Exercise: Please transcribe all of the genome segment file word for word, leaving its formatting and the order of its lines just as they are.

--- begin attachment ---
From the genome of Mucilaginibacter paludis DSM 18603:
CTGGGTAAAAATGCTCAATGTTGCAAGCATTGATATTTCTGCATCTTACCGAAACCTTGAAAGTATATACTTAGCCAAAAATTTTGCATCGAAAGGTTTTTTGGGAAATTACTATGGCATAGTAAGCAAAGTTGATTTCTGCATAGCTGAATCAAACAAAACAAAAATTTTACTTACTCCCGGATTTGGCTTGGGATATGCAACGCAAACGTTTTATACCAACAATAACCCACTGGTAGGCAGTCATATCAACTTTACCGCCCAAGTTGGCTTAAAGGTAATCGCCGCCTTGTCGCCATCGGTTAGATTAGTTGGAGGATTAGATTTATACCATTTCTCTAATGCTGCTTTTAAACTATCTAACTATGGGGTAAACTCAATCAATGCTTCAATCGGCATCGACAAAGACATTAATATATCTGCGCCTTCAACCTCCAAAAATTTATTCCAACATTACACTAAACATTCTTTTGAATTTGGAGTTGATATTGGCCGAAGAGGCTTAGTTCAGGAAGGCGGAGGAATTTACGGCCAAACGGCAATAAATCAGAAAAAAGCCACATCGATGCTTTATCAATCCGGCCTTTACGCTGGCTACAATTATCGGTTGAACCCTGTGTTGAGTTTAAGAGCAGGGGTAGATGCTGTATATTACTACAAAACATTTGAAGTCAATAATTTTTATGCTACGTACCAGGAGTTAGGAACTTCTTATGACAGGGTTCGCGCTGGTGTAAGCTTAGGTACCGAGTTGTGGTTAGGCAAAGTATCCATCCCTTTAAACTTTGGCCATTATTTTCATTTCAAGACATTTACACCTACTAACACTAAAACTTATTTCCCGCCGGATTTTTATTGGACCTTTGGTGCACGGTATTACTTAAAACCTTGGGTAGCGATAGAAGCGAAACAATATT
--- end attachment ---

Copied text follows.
From the genome of Mucilaginibacter paludis DSM 18603:
CTGGGTAAAAATGCTCAATGTTGCAAGCATTGATATTTCTGCATCTTACCGAAACCTTGAAAGTATATACTTAGCCAAAAATTTTGCATCGAAAGGTTTTTTGGGAAATTACTATGGCATAGTAAGCAAAGTTGATTTCTGCATAGCTGAATCAAACAAAACAAAAATTTTACTTACTCCCGGATTTGGCTTGGGATATGCAACGCAAACGTTTTATACCAACAATAACCCACTGGTAGGCAGTCATATCAACTTTACCGCCCAAGTTGGCTTAAAGGTAATCGCCGCCTTGTCGCCATCGGTTAGATTAGTTGGAGGATTAGATTTATACCATTTCTCTAATGCTGCTTTTAAACTATCTAACTATGGGGTAAACTCAATCAATGCTTCAATCGGCATCGACAAAGACATTAATATATCTGCGCCTTCAACCTCCAAAAATTTATTCCAACATTACACTAAACATTCTTTTGAATTTGGAGTTGATATTGGCCGAAGAGGCTTAGTTCAGGAAGGCGGAGGAATTTACGGCCAAACGGCAATAAATCAGAAAAAAGCCACATCGATGCTTTATCAATCCGGCCTTTACGCTGGCTACAATTATCGGTTGAACCCTGTGTTGAGTTTAAGAGCAGGGGTAGATGCTGTATATTACTACAAAACATTTGAAGTCAATAATTTTTATGCTACGTACCAGGAGTTAGGAACTTCTTATGACAGGGTTCGCGCTGGTGTAAGCTTAGGTACCGAGTTGTGGTTAGGCAAAGTATCCATCCCTTTAAACTTTGGCCATTATTTTCATTTCAAGACATTTACACCTACTAACACTAAAACTTATTTCCCGCCGGATTTTTATTGGACCTTTGGTGCACGGTATTACTTAAAACCTTGGGTAGCGATAGAAGCGAAACAATATT